If for any reason you, the consumer, are not satisfied after using this product, you are entitled to get your money back. Simply send us the original evidence of purchase and we will mail you a refund check promptly.

(Regan Decl. Ex. 12). Additionally, Scotts has discretion to award a " goodwill" refund to individuals who cannot or choose not to comply with the terms of the No Quibble Guarantee. (Taubler Decl. ¶ 12).

The crux of plaintiffs' complaints is that EZ Seed does not grow grass at all or, in the alternative, does not grow grass as advertised by the 50% thicker claim. Plaintiffs now seek the certification of two classes, defined as follows:

(i) All persons who purchased EZ Seed in the state of California containing the label statement " 50% Thicker With Half the Water, " excluding persons who purchased for purpose of resale (the " California Class").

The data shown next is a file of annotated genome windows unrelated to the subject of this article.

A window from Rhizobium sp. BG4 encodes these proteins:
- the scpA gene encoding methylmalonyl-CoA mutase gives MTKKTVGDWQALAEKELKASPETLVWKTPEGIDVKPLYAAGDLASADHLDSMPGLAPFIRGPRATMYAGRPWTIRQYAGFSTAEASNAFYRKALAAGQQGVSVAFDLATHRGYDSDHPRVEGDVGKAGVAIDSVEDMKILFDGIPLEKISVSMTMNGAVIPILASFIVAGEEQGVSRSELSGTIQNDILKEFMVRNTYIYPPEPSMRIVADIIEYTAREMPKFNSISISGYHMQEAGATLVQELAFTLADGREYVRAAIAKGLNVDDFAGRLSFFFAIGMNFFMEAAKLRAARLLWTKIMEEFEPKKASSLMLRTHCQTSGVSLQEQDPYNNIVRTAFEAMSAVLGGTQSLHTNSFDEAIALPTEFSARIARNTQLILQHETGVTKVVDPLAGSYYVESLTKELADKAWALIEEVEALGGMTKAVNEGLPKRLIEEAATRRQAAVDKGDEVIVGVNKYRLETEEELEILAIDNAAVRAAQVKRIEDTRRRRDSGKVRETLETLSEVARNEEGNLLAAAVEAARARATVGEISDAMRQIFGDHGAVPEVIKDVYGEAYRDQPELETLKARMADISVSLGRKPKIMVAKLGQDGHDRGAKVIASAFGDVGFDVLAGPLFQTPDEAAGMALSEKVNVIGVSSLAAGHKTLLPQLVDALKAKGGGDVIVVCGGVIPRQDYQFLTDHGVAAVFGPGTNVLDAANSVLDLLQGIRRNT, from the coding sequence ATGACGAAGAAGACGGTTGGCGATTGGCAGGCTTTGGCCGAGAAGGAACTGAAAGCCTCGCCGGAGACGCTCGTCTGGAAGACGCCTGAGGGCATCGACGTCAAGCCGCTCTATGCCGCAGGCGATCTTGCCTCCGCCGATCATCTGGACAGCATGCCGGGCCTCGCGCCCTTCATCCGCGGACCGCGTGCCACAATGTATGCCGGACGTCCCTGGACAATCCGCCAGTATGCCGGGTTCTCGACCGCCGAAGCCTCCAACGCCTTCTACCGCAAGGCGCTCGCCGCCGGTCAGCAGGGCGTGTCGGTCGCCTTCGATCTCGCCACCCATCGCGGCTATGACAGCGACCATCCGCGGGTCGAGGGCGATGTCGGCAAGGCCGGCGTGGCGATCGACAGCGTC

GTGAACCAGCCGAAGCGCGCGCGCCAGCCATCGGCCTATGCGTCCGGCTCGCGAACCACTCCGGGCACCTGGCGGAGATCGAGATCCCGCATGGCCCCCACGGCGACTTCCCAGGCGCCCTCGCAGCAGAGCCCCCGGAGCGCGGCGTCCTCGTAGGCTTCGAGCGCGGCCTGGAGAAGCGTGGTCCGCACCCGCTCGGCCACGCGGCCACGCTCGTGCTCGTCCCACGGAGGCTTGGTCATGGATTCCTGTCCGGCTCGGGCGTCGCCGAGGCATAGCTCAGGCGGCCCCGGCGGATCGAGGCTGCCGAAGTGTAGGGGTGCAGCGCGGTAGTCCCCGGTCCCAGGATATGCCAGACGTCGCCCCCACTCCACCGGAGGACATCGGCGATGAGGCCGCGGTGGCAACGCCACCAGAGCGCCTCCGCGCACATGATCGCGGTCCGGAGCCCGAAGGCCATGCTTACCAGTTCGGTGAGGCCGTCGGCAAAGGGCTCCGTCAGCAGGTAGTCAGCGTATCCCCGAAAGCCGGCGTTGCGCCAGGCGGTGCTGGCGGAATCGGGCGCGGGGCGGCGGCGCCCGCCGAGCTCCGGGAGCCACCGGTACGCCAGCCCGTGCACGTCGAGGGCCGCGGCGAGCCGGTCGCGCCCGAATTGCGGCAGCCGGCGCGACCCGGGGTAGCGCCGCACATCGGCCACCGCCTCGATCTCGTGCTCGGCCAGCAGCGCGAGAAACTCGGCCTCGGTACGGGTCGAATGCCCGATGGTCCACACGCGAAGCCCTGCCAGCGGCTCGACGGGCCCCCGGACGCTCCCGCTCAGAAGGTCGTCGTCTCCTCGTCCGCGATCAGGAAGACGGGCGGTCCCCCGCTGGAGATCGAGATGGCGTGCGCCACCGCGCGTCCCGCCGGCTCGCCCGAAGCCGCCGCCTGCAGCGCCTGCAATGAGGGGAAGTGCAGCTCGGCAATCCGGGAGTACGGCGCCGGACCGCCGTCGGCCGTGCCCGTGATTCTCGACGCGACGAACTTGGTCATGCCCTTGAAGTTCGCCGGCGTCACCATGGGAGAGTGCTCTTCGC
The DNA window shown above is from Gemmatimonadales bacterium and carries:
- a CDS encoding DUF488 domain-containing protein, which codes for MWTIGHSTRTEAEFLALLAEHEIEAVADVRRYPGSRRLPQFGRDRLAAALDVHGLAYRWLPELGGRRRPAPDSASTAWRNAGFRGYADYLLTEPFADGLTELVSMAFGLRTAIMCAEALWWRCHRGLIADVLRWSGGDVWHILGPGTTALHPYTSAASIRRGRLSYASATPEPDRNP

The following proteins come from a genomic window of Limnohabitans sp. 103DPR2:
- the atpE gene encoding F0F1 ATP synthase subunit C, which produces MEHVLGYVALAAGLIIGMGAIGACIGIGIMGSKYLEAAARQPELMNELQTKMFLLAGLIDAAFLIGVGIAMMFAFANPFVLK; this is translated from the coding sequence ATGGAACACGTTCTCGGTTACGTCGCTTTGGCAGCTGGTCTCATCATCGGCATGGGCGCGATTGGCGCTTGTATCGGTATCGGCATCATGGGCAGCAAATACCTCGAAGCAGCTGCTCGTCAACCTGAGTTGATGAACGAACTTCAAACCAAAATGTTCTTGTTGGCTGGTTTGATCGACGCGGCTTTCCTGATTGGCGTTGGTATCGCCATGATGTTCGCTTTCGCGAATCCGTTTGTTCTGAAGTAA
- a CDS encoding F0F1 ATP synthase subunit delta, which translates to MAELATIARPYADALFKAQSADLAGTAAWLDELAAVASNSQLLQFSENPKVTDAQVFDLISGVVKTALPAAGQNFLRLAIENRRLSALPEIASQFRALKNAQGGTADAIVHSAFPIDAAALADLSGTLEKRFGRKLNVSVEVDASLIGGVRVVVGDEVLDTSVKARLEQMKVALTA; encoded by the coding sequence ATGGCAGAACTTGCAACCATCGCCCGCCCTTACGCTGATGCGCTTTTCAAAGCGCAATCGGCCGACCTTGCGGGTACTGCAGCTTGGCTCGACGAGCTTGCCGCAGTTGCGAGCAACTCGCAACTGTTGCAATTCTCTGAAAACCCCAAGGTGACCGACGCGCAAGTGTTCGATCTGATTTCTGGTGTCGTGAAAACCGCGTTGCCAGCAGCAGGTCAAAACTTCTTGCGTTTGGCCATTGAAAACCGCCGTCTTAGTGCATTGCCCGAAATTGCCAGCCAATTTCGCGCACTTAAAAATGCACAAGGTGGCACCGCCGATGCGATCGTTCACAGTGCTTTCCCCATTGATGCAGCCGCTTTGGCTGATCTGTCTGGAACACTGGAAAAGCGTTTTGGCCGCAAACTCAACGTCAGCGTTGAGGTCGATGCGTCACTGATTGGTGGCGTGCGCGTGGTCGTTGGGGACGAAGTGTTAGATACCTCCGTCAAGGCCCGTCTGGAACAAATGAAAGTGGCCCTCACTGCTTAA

(ii) All persons who purchased EZ Seed in the state of New York containing the label statement " 50% Thicker With Half the Water, " excluding persons who purchased for purpose of resale (the " New York Class").

Plaintiffs Browne and Smith purchased EZ Seed in California and seek to represent the California Class. The California Class brings claims under California's Unfair Competition Law (" UCL"), False Advertising Law (" FAL"), and Consumer Legal Remedies Act (" CLRA"), in addition to claims for breach of warranty and unjust enrichment. Plaintiffs Arcuri, Eskinazi, Lonardo, Moore, and Thomas purchased EZ Seed in New York and seek to represent the New York Class. The New York Class brings claims under New York's General Business Law (" GBL"), in addition to claims for breach of warranty and breach of contract.

DISCUSSION

I. Legal Standard

To qualify for certification, plaintiffs must demonstrate by a preponderance of the evidence that the putative classes meet the four requirements set forth in Rule 23(a):